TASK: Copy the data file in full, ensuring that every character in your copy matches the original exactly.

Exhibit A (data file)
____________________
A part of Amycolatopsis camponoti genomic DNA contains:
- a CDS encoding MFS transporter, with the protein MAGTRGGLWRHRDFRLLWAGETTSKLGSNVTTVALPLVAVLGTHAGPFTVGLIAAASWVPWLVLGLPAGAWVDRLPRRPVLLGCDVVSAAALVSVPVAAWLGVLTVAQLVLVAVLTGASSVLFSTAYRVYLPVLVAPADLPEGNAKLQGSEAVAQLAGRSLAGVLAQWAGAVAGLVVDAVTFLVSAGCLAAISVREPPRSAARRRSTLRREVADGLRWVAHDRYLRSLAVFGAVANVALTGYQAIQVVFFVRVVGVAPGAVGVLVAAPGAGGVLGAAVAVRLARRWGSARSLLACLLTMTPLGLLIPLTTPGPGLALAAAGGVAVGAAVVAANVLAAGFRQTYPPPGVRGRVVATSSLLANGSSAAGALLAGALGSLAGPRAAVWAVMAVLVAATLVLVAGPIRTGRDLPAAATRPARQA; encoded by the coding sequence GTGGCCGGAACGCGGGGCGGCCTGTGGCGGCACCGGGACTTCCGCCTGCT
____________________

A part of Amycolatopsis camponoti genomic DNA contains:
- a CDS encoding MFS transporter, with the protein MAGTRGGLWRHRDFRLLWAGETTSKLGSNVTTVALPLVAVLGTHAGPFTVGLIAAASWVPWLVLGLPAGAWVDRLPRRPVLLGCDVVSAAALVSVPVAAWLGVLTVAQLVLVAVLTGASSVLFSTAYRVYLPVLVAPADLPEGNAKLQGSEAVAQLAGRSLAGVLAQWAGAVAGLVVDAVTFLVSAGCLAAISVREPPRSAARRRSTLRREVADGLRWVAHDRYLRSLAVFGAVANVALTGYQAIQVVFFVRVVGVAPGAVGVLVAAPGAGGVLGAAVAVRLARRWGSARSLLACLLTMTPLGLLIPLTTPGPGLALAAAGGVAVGAAVVAANVLAAGFRQTYPPPGVRGRVVATSSLLANGSSAAGALLAGALGSLAGPRAAVWAVMAVLVAATLVLVAGPIRTGRDLPAAATRPARQA; encoded by the coding sequence GTGGCCGGAACGCGGGGCGGCCTGTGGCGGCACCGGGACTTCCGCCTGCT